Numbers that take on form. If one were to compress a large part of Francesco Arena's work into a simple, direct formula, this could certainly be it. Because while it is true that from a linguistic point of view his work can be read as a development, a personal “derivation” of sculptural processes that arise from the geometric shapes typical of Minimal art and from the more archetypal ones of Arte Povera – the abstract and impersonal key of which mixed with experience, the narration of historical or private facts – it is equally true that from a thematic point of view his pieces are often the translation of formulae and numbers linked to those facts or histories from which they originate.
The artist's research often moves along two tracks – that of collective history, chiefly national, and that of personal history – forming two lines that touch, overlap, cross. In his performances, installations and sculptures, the narrative “in-forms” the objects, be they everyday objects – diaries, cigars, living room furniture – or composed of traditional sculptural materials (marble, slate, bronze).
Arena always imposes at the beginning a rule to be followed, a fact that remains a fixed point in the production process of the piece: the weight of a boat used by illegal immigrants landing on the coast of Lampedusa, the distance travelled by the anarchist Pinelli in his last day as a free man in Milan, the volume of a hole made by a bomb explosion.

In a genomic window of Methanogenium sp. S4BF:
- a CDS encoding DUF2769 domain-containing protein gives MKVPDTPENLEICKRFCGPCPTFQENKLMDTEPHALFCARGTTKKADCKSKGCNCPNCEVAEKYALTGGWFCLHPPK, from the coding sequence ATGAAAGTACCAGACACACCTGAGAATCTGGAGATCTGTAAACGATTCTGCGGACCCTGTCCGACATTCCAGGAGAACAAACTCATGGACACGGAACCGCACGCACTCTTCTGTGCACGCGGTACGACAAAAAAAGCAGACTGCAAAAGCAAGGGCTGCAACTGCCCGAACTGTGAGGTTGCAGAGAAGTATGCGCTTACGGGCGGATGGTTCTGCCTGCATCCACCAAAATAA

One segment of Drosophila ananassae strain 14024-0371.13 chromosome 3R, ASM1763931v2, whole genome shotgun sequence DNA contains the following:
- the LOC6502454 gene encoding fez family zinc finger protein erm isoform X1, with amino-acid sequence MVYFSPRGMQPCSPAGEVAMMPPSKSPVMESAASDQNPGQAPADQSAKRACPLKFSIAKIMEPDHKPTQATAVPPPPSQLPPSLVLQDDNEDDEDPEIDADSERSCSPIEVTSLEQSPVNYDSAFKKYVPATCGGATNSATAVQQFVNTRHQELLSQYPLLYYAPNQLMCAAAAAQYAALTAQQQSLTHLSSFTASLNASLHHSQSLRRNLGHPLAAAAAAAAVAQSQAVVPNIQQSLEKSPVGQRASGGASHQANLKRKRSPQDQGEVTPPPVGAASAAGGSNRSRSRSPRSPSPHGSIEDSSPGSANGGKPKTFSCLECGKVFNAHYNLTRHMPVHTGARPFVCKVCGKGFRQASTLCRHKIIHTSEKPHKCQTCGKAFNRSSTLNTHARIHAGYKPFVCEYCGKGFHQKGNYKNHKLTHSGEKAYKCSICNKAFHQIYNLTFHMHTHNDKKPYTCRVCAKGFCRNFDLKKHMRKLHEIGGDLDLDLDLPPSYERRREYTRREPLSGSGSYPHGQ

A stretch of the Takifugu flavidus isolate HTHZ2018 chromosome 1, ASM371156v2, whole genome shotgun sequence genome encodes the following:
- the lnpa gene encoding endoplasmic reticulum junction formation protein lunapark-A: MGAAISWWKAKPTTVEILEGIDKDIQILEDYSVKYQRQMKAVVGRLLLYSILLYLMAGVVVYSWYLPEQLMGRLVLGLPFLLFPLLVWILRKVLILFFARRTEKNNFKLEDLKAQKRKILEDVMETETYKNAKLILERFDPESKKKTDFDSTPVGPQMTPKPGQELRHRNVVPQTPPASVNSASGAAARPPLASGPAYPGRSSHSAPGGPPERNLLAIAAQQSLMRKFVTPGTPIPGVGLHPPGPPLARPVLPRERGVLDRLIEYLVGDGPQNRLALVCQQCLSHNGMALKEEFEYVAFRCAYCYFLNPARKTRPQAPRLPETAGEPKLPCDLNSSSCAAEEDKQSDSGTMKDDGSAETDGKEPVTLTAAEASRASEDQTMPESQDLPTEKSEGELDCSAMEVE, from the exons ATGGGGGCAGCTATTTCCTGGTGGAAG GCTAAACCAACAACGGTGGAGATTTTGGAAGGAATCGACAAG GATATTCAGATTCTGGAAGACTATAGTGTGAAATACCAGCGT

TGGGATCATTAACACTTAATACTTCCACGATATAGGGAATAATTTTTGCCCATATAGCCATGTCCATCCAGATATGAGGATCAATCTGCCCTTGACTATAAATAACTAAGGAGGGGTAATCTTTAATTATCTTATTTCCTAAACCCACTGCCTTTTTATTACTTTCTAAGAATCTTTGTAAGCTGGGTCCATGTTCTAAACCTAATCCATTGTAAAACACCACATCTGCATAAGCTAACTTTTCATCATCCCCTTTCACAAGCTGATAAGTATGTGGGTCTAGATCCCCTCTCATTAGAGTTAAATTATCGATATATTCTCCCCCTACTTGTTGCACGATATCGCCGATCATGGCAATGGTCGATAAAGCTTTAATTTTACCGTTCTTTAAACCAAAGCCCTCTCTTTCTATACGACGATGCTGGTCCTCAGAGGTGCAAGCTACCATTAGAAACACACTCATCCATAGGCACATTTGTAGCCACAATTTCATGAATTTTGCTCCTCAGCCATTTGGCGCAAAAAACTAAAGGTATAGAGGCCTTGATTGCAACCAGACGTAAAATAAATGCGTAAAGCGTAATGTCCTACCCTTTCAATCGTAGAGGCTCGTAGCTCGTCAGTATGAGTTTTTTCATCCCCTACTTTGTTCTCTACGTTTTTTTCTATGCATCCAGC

These are starting points that determine the form, dimensions and at times even the materials of the piece: “Facts are a wilderness where different views confront and oppose each other; facts interest me as units of measurement around which to build sculpture… a weight, a distance or a surface inform the work and determine its form or dimensions. The fact is there, open to interpretations despite its fixed nature; I decide whether to choose it or not, but what I choose is the fact in its abstract form, in its airborne, vocal state; even when I use documents I’m not interested in the original document, but in its contents.”
The facts chosen by Arena often come from the reservoir of personal history, but also from collective memory which was initially focused above all on Italy, but which has now opened up to global situations and events.